Thankfully, before I posted this and crawled off to drown my sorrows in a reasonably priced pinot noir, my younger daughter intervened. She assured me that rock music will continue to thrive as long as people like me continue to care. So, everyone out there, c’mon: clap your hands and say with me,

I do believe in rock and roll!
I do believe in rock and roll!
I do believe in rock and roll!
(fade out)

See you on the flip side …

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Heartbroken: Tom Petty, RIP

4 Oct

Tom Petty in a vanWith all the literal disasters that have happened in the last month – three hurricanes, an earthquake, the horrific mass shooting in Las Vegas – it seems almost silly to be bereft over the loss of a rock musician.

And yet … Tom Petty seeped into all corners of my life. Sure, everyone has to go sometime, but his death came so abruptly without warning, it’s like the air has been sucked out of me. Jeez, I just saw his 40th anniversary concert in July. Even as he’d intimated this could be his and the Heartbreakers’ last large-scale tour, he also admitted he didn’t like to stay still and probably would renege on that vow. He had promised to release another album of songs from Wildflowers – his best era, in my opinion – and maybe do concerts in which he’d play the entire thing. He had so much more ahead of him. He was having such a good time.

TPATH photo - 1979

Petty became my reference point for all other music: you can connect him to practically any other major act in two steps. He recorded with two Beatles; he backed Bob Dylan and Johnny Cash; he shared the stage with everyone from Bo Diddley to Eric Clapton to Prince. His SiriusXM Buried Treasure show championed artists I now love: Lucinda Williams, Big Joe Turner, Ann Peebles, Louis Jordan, the Shangri-Las. He had incredible taste, which was a remarkable contrast to the bloated acts that clogged the 1970s when he came up in the business. And he kept up his songwriting chops throughout his career. Someone I read years ago pointed out that every one of his albums rated at least 7 out of 10; that was as true of Hypnotic Eye as his eponymous debut.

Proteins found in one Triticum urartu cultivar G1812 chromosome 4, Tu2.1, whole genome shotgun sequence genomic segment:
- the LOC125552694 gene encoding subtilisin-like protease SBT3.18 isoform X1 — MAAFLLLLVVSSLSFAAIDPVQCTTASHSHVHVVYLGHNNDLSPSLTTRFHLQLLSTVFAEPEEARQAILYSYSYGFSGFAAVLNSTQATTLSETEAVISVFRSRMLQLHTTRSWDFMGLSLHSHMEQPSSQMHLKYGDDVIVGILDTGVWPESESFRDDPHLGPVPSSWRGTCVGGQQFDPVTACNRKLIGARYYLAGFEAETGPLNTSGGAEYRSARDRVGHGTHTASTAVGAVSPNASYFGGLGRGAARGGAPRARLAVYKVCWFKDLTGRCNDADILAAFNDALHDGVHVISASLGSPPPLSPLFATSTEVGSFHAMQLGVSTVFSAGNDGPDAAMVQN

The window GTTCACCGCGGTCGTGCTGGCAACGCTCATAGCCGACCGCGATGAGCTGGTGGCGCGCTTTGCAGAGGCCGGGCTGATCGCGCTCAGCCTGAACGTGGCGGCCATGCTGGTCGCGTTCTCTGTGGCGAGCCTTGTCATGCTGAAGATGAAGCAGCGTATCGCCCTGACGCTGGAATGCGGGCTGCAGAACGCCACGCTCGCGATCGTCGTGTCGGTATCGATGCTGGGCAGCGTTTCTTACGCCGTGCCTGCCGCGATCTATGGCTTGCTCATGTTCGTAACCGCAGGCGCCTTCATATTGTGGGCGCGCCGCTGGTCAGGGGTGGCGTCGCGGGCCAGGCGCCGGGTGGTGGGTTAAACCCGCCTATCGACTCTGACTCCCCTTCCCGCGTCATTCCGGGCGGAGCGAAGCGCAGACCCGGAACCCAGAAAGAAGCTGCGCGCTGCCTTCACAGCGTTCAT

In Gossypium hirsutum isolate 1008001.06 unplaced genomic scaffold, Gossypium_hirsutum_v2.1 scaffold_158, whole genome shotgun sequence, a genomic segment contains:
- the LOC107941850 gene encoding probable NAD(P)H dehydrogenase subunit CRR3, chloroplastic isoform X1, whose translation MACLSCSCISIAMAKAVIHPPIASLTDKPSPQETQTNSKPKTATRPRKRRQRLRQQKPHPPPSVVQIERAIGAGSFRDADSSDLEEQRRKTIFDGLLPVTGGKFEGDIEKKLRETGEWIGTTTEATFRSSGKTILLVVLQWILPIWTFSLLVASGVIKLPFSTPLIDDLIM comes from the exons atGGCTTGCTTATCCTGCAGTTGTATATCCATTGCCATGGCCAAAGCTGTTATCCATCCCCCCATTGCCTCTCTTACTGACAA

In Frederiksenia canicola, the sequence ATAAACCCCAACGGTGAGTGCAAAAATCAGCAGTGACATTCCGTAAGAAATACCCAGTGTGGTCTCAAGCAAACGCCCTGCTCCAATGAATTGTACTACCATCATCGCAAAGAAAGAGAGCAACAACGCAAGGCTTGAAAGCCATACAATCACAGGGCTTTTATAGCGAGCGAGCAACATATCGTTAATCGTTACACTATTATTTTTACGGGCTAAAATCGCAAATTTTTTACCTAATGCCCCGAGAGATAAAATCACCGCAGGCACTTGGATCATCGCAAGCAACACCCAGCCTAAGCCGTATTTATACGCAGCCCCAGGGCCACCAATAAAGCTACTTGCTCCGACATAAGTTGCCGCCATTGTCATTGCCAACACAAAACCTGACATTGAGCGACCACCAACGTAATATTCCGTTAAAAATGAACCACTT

He also had a sense of humor. Witness his appearance on The Larry Sanders Show trying to clock Greg Kinnear and Clint Black:

 

And a flair for animation V/O:

 

There are any number of respectful obituaries that list Petty’s hits and talk about his talent for championing the underdog in his songs and his fights with his labels. Thing is, he was rarely included in critics’ lists of the “best” American rock musicians: that is an honor bestowed on Elvis, Dylan, Springsteen, and possibly Buddy Holly, Chuck Berry or other pioneers. That is probably because he was less an innovator than a craftsman. He and that insanely talented band of his, the Heartbreakers, could play just about anything, original songs or covers, from muscular chord-based rock to devastating ballads:

After that night in Vegas/ And the hell that we went through
We went down swingin’

Throughout the last 24 hours, I’ve received a lot of genuine condolences from friends and coworkers. My daughters have been checking on me often, offering support and shoulders to sigh on. My elder daughter pointed out what a privilege it is to connect deeply to an artist’s work during his lifetime, especially since he inspired me to create my own. (This blog and Love and Other B-Sides would not be here without me falling head first into his catalog.) I’ve also gotten some solace from listening to SiriusXM’s “wake” on his channel, with famous fans (Cameron Crowe, John Fogerty) and regular folks calling in to share what Tom Petty meant to them.